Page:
Well, it was bound to happen sooner or later.
When you write a column like this one that regularly pokes and prods local government to do the right thing, eventually they poke back. That finally happened on the recent column regarding the Town of Davidson’s proposed planing ordinance changes.
Last week, Town of Davidson senior staff was quoted in another area publication on the topic of the controversy surrounding the proposed changes, and it was pretty clear that staff took issue with what yours truly had to say. Those same concerns were never expressed to me directly, but then again, I suppose that's to be expected too.
The person who was quoted, Assistant Town Manager Dawn Blobaum, happened to be the person who I pointed out helped found the local office of the Lawrence Group – the consulting company that has done a large amount of work for the town over the years. The other person quoted extensively in the other publication’s article was recently retired UNCC professor David Walters. Walters also has a long history with that same consulting company.
Now let’s be clear, there is not anything intrinsically wrong with using consultants. However, it does show that in this case staff and the consultants they use are cut from the same cloth. It does show that they would likely approach things with the same world view.
Fortunately for us - the citizens – unelected staff and their ideologically-driven paid consultants do not set policy. That is the responsibility of our elected officials.
On that note, I will take the generally positive feedback received from a majority of Davidson Commissioners on my earlier piece as a good sign the points made were valid concerns. That feedback was received both before and after the piece was published. Frankly, since commissioners are the ones who will vote on the proposed changes, that’s the feedback that matters most.
That brings me to the second point regarding the columns I write.
When the Weekly Herald approached me with the idea of writing a regular column on local issues, I will admit it was a pleasant surprise. It was validation that maybe a few more people than readers of political blogs might be interested in the topics I typically cover. When the subject of money came up, I told them that I would do it for free. The Herald does not pay me a dime.
My writing over the years has focused on bringing more transparency to local government and trying to provide readers a window into how things really work The possibility of encouraging more people to take an active role in their government makes any criticism directed at me well worth it.
Make no mistake about it, pushing for change and trying to get government to act more transparently is a task that involves many more losses than wins. Though, wins do occur.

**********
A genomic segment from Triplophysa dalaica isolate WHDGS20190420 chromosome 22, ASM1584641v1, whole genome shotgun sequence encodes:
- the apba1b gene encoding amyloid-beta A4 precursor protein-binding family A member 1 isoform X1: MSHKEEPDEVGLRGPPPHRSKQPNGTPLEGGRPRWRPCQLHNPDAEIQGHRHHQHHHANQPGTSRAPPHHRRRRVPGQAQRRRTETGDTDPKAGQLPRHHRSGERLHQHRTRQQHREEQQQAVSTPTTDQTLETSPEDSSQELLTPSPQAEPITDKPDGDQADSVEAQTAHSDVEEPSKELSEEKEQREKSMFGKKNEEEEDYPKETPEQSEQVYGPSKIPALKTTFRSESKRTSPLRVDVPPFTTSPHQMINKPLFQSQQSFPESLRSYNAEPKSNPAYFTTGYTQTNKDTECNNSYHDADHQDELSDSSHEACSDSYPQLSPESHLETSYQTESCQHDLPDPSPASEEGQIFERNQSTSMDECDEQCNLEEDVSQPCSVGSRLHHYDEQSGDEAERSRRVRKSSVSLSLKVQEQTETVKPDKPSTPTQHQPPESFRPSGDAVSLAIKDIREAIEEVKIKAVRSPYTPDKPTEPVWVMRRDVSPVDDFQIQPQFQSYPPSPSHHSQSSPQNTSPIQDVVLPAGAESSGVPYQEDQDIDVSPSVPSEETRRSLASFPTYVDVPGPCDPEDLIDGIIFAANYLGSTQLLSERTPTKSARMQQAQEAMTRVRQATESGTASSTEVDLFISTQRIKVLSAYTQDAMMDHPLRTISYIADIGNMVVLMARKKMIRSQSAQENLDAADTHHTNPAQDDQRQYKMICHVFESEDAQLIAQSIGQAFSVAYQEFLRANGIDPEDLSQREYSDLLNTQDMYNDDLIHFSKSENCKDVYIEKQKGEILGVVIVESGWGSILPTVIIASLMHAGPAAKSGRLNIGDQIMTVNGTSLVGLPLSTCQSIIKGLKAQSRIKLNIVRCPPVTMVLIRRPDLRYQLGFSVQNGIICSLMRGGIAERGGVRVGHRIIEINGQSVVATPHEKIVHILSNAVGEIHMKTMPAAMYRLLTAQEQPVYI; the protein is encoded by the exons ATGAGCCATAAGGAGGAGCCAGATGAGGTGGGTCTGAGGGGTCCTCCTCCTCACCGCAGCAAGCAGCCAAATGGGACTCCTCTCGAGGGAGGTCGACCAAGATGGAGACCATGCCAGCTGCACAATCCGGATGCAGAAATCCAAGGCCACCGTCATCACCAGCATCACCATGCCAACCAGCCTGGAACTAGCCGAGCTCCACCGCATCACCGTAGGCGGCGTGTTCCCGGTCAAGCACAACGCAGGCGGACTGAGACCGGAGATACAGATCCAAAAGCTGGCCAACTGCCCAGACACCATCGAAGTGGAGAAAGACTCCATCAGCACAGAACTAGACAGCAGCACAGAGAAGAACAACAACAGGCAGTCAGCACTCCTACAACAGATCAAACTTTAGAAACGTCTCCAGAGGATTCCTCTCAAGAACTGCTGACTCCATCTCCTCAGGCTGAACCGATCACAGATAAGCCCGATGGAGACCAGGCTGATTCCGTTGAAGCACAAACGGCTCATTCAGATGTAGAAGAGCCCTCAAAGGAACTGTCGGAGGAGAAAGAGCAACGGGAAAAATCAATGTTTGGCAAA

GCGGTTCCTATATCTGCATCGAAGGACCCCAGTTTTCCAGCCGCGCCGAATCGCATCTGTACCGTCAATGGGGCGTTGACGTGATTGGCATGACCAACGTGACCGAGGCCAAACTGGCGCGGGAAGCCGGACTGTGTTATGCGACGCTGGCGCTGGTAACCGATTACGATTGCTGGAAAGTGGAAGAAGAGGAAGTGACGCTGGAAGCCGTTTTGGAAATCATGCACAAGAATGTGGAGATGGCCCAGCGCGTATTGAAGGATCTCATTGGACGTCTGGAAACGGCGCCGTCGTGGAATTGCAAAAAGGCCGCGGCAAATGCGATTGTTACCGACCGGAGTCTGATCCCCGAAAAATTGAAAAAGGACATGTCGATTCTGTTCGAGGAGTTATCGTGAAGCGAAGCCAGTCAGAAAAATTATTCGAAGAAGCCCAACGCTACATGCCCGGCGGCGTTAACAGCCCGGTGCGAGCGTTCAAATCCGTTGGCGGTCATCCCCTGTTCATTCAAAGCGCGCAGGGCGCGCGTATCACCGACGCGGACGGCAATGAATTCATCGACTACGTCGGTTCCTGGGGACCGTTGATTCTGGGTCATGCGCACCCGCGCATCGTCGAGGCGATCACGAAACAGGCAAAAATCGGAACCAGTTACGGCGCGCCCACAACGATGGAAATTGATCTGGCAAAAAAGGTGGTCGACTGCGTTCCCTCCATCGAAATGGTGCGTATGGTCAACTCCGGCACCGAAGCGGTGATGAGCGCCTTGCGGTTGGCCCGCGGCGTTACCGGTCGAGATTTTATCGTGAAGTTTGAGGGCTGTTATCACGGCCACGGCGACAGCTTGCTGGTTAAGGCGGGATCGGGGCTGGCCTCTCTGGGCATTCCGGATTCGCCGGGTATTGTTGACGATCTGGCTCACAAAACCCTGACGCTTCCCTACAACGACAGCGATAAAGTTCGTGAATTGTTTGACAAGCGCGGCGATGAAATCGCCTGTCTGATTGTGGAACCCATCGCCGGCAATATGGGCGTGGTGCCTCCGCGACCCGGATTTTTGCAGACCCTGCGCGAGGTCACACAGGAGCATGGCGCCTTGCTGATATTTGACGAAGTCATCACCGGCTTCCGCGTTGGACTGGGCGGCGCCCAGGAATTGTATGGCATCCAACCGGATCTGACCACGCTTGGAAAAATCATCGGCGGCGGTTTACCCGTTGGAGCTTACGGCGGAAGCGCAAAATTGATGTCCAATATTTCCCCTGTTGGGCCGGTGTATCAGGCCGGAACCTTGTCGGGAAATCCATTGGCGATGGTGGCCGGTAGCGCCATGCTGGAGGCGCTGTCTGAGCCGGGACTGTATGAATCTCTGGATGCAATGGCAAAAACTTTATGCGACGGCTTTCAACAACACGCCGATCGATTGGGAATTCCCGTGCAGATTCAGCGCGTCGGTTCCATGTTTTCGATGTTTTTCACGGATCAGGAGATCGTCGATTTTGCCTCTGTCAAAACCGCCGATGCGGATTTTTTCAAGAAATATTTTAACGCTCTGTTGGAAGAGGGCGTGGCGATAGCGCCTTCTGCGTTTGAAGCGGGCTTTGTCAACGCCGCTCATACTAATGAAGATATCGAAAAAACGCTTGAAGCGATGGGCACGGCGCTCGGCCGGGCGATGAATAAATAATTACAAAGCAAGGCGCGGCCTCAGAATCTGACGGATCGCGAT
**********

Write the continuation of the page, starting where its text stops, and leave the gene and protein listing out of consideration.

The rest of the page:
The most obvious recent one would be the property tax revaluation refunds issued this year by the County and local municipalities – refunds that absolutely would not have occurred if not for the tireless work of local citizens to get the flawed 2011 revaluation corrected.
Another would be the citizen pushback that resulted in Davidson abandoning a 2012 push by officials to implement 4-year staggered terms for Commissioners and the Mayor. That change by it's very nature would have prevented voters from ever voting out a majority of elected officials in a single election – even if they had made decisions that deserved such a result.
I recently told one local Commissioner that controversy over issues like the ones currently being discussed in Davidson could easily be avoided if government simply put out information they know will be controversial in a more easily accessible way. Give your average resident a realistic chance to understand what is being done without forcing them to weed through a ton of technical information and then controversy is much less likely.
An example of how that could be accomplished actually occurred on December 9th at the second half of public hearing on Davidson’s planning ordinance changes. On the subject of allowing corner retail in the Village Infill area, Commissioner Cashion asked planning staff how many corner lots are currently vacant.
Vacant lots allow for the maximum square footage of retail under the proposed changes. The number and location of these lots may be the most obvious question to ask about this section of changes.
The answer from the town’s planning staff: “Off hand I don’t know, but we could do that research. I don't believe there are many.”
Maybe the answer is buried in the detailed documentation somewhere. After two years of work, one would certainly hope so.
However, until those kinds of obvious questions start being answered before they are even asked, there will always be room for columns like the ones featured here.
This post originally appeared in this week's Herald Weekly!.